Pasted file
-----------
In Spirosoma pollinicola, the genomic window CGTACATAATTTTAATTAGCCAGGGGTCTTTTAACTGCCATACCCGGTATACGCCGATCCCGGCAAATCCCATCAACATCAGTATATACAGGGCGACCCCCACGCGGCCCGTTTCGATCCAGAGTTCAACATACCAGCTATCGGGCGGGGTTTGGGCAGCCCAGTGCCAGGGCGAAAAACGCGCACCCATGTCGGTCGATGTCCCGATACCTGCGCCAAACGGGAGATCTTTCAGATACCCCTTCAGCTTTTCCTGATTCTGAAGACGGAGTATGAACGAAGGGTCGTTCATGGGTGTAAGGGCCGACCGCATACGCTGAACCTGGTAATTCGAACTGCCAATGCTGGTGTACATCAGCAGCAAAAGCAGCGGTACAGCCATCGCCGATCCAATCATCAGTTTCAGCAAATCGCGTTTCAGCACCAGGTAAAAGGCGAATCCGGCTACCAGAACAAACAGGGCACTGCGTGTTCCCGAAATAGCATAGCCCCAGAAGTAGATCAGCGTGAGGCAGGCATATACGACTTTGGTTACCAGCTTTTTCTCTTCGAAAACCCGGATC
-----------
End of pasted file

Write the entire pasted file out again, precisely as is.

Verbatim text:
In Spirosoma pollinicola, the genomic window CGTACATAATTTTAATTAGCCAGGGGTCTTTTAACTGCCATACCCGGTATACGCCGATCCCGGCAAATCCCATCAACATCAGTATATACAGGGCGACCCCCACGCGGCCCGTTTCGATCCAGAGTTCAACATACCAGCTATCGGGCGGGGTTTGGGCAGCCCAGTGCCAGGGCGAAAAACGCGCACCCATGTCGGTCGATGTCCCGATACCTGCGCCAAACGGGAGATCTTTCAGATACCCCTTCAGCTTTTCCTGATTCTGAAGACGGAGTATGAACGAAGGGTCGTTCATGGGTGTAAGGGCCGACCGCATACGCTGAACCTGGTAATTCGAACTGCCAATGCTGGTGTACATCAGCAGCAAAAGCAGCGGTACAGCCATCGCCGATCCAATCATCAGTTTCAGCAAATCGCGTTTCAGCACCAGGTAAAAGGCGAATCCGGCTACCAGAACAAACAGGGCACTGCGTGTTCCCGAAATAGCATAGCCCCAGAAGTAGATCAGCGTGAGGCAGGCATATACGACTTTGGTTACCAGCTTTTTCTCTTCGAAAACCCGGATC